Factors Impacting One’s Self-Classification into One of the Five Categories of a Typology Delineating Green (and not so Green) Consumers
Marketing Research/ Demographics/ Consumer Behavior
A sample of 1,243 adult residents of the United States provided insight into an array of issues germane to sustainability. Upon completing a 65-question survey on sustainability, each respondent placed themselves in an eco-group that they felt best corresponded to their own behavior and attitudes towards the task of keeping the planet green for ourselves, and perhaps more importantly, for our posterity. The five groups ranged from the eco-destroyer to the eco-warrior. Within the survey, each respondent provided their opinions regarding seven multi-item scales that primarily addressed green issues; some scales addressed business behavior while others addressed issues such as their own personal affinity towards nature, their green opinions, and their role as a vocal advocate of green initiatives. One-way ANOVA coupled with the Scheffé Method of Multiple Comparisons identified differences in the mean scores for the seven multi-item scales across the five eco-groups. Discriminant analysis was used to further determine which of the scales played significant roles in the task of differentiating among the five groups.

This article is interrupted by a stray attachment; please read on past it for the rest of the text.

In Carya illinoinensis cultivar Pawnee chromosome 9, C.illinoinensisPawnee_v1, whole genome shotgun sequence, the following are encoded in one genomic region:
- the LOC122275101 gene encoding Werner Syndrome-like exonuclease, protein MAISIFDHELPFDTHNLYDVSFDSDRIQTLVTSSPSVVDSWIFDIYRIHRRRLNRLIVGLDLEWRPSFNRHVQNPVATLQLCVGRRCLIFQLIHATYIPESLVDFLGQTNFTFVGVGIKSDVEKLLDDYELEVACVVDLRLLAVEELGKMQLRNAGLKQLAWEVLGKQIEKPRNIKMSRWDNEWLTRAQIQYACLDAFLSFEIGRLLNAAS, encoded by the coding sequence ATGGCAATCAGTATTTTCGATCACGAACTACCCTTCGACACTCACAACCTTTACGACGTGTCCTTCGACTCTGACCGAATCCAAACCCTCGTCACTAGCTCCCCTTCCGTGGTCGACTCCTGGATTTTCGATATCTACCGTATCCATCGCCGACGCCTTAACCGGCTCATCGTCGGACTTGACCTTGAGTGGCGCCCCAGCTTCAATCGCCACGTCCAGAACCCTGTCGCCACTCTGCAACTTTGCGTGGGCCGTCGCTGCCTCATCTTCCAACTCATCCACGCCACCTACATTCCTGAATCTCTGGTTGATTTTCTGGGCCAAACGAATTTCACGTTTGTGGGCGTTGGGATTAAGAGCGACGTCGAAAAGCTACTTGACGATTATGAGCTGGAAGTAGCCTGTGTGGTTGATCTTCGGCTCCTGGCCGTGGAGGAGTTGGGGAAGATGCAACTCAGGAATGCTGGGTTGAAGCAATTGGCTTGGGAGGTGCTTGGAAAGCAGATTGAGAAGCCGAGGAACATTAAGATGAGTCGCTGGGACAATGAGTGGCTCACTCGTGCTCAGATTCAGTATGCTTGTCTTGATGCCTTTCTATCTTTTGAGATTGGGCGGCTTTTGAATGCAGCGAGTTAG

Fullerton, Sam; McCullough, Tammy; and Tonder, Estelle van, "Factors Impacting One’s Self-Classification into One of the Five Categories of a Typology Delineating Green (and not so Green) Consumers" (2020). Association of Marketing Theory and Practice Proceedings 2020. 13.